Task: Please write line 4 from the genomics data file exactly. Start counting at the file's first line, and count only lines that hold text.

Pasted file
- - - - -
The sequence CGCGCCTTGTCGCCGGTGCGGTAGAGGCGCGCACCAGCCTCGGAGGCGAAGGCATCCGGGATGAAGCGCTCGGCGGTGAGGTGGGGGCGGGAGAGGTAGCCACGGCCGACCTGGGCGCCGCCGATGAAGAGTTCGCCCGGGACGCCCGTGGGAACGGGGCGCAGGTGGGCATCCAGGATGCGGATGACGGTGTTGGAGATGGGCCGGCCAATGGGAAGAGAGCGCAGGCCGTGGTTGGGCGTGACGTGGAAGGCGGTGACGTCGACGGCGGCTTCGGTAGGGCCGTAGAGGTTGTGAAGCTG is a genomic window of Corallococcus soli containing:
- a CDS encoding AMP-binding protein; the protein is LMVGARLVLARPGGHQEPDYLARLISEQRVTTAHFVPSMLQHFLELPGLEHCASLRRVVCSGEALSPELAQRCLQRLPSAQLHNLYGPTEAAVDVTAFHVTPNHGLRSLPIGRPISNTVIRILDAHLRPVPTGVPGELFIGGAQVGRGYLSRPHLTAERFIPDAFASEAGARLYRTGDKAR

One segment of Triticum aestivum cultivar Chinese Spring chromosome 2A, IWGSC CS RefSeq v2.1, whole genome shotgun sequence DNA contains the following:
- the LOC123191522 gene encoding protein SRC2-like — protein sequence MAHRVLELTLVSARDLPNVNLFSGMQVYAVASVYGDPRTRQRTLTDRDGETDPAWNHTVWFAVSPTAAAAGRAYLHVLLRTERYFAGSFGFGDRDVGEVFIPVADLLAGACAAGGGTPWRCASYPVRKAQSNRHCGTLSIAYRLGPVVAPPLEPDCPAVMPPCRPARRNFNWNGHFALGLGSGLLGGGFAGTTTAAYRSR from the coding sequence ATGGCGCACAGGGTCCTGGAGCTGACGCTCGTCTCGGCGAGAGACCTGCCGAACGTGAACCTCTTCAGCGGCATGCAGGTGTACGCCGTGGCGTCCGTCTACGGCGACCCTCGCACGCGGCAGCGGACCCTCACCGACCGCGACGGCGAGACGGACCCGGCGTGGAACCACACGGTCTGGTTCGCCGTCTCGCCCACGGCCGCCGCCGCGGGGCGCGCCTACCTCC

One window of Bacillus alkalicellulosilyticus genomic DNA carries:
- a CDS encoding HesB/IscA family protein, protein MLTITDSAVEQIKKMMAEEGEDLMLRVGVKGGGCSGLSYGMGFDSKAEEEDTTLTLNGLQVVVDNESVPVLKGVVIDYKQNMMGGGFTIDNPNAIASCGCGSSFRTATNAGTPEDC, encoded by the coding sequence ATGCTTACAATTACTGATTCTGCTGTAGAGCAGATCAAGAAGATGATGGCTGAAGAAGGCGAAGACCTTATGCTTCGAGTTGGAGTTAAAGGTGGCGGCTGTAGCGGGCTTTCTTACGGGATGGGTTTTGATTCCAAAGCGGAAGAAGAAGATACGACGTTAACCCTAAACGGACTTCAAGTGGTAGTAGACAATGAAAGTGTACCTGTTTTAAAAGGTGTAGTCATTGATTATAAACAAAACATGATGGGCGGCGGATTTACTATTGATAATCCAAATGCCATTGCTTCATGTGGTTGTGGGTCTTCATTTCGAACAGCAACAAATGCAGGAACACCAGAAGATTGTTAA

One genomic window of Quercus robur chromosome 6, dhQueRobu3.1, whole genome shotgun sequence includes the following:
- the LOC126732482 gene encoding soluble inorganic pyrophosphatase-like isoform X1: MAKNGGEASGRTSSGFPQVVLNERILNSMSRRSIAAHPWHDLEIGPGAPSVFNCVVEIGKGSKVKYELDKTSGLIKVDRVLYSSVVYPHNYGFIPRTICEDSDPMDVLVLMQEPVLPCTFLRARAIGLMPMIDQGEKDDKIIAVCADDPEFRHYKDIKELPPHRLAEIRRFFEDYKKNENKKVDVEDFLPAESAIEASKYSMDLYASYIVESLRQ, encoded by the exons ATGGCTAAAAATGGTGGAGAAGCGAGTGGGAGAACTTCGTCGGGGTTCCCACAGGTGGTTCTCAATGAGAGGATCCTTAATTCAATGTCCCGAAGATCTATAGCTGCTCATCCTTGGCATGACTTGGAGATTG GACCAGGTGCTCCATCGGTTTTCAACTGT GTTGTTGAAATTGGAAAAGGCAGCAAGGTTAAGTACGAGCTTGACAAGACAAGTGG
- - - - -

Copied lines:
- the LOC123191522 gene encoding protein SRC2-like — protein sequence MAHRVLELTLVSARDLPNVNLFSGMQVYAVASVYGDPRTRQRTLTDRDGETDPAWNHTVWFAVSPTAAAAGRAYLHVLLRTERYFAGSFGFGDRDVGEVFIPVADLLAGACAAGGGTPWRCASYPVRKAQSNRHCGTLSIAYRLGPVVAPPLEPDCPAVMPPCRPARRNFNWNGHFALGLGSGLLGGGFAGTTTAAYRSR from the coding sequence ATGGCGCACAGGGTCCTGGAGCTGACGCTCGTCTCGGCGAGAGACCTGCCGAACGTGAACCTCTTCAGCGGCATGCAGGTGTACGCCGTGGCGTCCGTCTACGGCGACCCTCGCACGCGGCAGCGGACCCTCACCGACCGCGACGGCGAGACGGACCCGGCGTGGAACCACACGGTCTGGTTCGCCGTCTCGCCCACGGCCGCCGCCGCGGGGCGCGCCTACCTCC